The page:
Nikki Gem­mell

Qantas - - CONTENTS - Il­lus­tra­tion by CRONULLA FOLK

Every North­ern Hemi­sphere win­ter, I’d dream of the tall Aussie light that was in my blood and bones, singing me home. Over 14 years of Lon­don liv­ing, the crav­ing for the blare of an Aus­tralian sum­mer only in­ten­si­fied as the cold closed over us; for that sliver of hard light steal­ing like a cat through cur­tains in the morn­ing that was so dif­fer­ent from Eng­land, our land of no shad­ows.

The great­est gift of all: a sum­mer back home in the sun-scoured light. I’d walk out of an Aussie air­port and squint in the hurt­ing light, feel­ing a lit­tle taller and lighter as my spine un­folded and my back be­came un­hunched. The prom­ise of gar­de­nias and frangi­pa­nis was nes­tled among the eu­ca­lyp­tus and sea salt and I’d stop and smell deep that siren lure of an Aus­tralian sum­mer, of full-throt­tled light.

The sun­screen and Nip­pers gear were quickly pur­chased; new board­ies and rashies for lit­tle bod­ies ready to be hon­eyed up – or not. Then there was the long sur­ren­der into lazy days of heat, into fat sleeps with just a sheet upon you that smelt of sun­light and fresh air. There was the long sur­ren­der into cricket on the box and sin­glets and shorts, into sausages spit­ting on bar­bies then wrapped in a lick of white bread and the briny swirl of the sea in the oys­ter shell along­side a cold tin­nie or crisp white.

As an ex­ile briefly re­turn­ing, I drank those sum­mers up. All the child­hood won­der that still ex­isted. The wince-dance on as­phalt. Bindis sneaky in grass. Flies lazy in eyes. The march of ant lines in cup­boards. Seag­ulls at the chips. The whine of the blasted mozzie – slap! Greedy waves tum­bling you again and again and mouth­fuls of spitty surf. Learn­ing to tame the ocean with a sturdy back against the water’s great wall of bash; bob­bing bliss­fully in the swell; zoom­ing in to land tri­umphant on the boo­gie board.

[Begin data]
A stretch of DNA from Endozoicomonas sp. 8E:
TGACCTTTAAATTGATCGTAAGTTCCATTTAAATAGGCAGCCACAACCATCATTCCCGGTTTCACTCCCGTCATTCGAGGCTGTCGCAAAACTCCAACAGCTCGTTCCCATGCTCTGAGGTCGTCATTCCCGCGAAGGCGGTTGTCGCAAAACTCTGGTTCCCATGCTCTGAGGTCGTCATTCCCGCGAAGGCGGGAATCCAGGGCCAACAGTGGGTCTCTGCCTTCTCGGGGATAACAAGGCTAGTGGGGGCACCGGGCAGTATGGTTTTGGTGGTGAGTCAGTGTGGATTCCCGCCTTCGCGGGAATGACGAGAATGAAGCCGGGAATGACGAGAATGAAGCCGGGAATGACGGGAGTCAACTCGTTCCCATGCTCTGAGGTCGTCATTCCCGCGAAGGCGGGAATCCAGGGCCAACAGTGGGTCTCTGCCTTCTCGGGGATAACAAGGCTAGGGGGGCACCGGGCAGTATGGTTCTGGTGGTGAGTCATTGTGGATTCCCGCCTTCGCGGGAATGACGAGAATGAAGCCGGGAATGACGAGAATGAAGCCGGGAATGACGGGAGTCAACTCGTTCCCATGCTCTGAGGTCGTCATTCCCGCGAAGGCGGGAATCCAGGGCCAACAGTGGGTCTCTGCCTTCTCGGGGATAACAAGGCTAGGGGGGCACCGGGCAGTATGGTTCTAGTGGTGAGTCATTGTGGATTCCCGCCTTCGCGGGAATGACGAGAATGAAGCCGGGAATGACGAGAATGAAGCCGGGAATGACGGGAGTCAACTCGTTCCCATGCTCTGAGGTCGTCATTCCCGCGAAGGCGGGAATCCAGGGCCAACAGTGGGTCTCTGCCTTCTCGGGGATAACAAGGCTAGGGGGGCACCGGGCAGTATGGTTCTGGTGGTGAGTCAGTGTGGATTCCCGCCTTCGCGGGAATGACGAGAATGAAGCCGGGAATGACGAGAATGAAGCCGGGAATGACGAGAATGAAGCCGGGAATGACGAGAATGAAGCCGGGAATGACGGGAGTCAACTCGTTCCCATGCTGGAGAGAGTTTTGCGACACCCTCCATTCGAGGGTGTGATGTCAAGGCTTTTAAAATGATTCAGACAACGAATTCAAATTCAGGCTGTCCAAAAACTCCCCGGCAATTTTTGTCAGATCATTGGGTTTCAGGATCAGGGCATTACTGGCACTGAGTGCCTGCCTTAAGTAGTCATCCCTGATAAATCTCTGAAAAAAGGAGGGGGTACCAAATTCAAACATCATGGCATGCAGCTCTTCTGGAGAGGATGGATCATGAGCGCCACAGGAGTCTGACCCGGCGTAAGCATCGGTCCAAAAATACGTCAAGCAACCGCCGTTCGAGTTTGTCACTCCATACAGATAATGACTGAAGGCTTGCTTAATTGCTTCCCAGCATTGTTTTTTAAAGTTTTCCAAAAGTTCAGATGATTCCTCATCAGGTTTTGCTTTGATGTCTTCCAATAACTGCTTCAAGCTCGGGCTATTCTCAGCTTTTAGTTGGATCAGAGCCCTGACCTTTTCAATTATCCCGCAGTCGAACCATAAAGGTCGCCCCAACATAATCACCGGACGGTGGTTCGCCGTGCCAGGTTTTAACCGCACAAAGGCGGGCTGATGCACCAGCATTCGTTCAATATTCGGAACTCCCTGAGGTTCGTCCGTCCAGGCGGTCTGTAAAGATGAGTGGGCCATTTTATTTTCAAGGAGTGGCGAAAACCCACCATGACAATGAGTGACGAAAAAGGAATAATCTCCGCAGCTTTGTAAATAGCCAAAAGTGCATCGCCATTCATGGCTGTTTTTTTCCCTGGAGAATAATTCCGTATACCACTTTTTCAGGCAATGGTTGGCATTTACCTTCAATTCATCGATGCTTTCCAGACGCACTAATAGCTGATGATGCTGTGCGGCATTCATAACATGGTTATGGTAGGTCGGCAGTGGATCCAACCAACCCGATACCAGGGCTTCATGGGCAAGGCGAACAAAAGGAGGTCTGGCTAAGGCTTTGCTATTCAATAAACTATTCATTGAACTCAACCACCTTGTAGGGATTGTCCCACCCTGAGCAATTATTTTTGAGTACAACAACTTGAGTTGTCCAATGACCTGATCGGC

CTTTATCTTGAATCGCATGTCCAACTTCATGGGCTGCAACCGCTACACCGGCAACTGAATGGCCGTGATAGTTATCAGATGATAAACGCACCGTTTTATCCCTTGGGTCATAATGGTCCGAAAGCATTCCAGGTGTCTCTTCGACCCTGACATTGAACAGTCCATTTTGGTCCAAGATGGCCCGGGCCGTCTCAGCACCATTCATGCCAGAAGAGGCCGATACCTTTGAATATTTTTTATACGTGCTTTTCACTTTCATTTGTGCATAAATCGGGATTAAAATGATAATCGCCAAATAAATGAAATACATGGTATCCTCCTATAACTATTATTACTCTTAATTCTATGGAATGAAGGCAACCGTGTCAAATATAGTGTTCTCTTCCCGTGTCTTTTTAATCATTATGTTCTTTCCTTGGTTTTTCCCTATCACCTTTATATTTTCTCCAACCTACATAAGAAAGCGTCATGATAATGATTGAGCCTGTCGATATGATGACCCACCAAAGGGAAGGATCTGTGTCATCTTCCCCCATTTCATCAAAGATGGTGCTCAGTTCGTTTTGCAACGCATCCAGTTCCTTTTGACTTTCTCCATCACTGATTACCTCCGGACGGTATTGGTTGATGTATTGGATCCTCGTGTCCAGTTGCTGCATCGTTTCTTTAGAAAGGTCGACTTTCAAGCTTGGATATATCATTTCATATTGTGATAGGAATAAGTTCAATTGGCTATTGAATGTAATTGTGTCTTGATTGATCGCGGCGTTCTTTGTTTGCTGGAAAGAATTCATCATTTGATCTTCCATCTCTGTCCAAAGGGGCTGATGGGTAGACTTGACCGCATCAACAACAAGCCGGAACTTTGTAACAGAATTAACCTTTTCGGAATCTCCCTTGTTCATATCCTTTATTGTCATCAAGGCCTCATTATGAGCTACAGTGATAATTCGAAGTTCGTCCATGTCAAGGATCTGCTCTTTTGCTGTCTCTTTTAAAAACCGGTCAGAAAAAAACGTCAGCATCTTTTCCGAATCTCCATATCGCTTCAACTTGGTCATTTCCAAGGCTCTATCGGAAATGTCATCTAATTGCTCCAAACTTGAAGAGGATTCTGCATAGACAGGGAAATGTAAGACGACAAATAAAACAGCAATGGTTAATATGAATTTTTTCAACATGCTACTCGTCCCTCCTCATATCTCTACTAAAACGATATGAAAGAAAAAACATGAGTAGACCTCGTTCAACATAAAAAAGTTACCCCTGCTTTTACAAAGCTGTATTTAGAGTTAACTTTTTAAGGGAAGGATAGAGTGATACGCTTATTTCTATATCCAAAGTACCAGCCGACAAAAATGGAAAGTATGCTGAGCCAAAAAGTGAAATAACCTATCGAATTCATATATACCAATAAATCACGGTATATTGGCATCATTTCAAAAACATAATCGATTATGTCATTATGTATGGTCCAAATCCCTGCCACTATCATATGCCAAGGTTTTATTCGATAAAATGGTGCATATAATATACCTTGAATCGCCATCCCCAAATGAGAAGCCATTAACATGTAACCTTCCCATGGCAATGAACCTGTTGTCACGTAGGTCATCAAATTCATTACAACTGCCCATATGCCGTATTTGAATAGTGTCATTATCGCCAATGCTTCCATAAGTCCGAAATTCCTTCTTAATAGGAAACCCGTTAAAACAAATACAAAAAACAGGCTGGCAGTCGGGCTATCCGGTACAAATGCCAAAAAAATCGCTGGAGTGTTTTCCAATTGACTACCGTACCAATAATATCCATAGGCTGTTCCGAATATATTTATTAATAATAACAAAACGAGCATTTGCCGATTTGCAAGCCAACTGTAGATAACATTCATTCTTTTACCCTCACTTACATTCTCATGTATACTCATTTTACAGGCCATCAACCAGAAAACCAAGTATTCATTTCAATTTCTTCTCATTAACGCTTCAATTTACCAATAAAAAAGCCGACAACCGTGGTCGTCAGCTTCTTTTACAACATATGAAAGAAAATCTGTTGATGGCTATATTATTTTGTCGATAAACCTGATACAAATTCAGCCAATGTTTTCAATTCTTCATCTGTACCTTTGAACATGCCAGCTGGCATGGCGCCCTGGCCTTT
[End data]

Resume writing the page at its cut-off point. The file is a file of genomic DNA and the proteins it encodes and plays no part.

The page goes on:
For a life slowed to a dif­fer­ent pace, I’d head out bush. To heat like muslin stretched across the sky. To a cor­ru­gated iron church stoic in its lone­li­ness. To des­ic­cated trees pock­mark­ing pad­docks like a bat­tal­ion of ghostly wind­mills. To a dis­tant con­gre­ga­tion of birds lift­ing like clouds from the trees. To bush dogs curl­ing like com­mas in the grass. To dams dried to pe­tals of stiff cream at the edges; frail step­ping stones that col­lapsed into pow­der un­der­foot. To wis­te­ria tum­bling like a wa­ter­fall from rust­ing cor­ru­gated iron sheds. And at sun­set, the sun drop­ping from clouds in great shafts of light like tent ropes from God in a vast bi­b­li­cal sky, as much in the city as out bush.

Yet what do I love more than any of this? Pet­ri­chor. That beau­ti­ful word de­vel­oped by our CSIRO, which means the smell of the parched earth open­ing up to re­ceive longed-for rain. Breathe deep, at all of sum­mer’s prom­ise, in the land where the light roars.

The Wol­lon­gong-born au­thor, who writes a weekly col­umn for The Week­end Aus­tralian Mag­a­zine, has penned more than 15 books, both fic­tion and non-fic­tion. Her next novel, The Rip­ping Tree, is due out in Sep­tem­ber.

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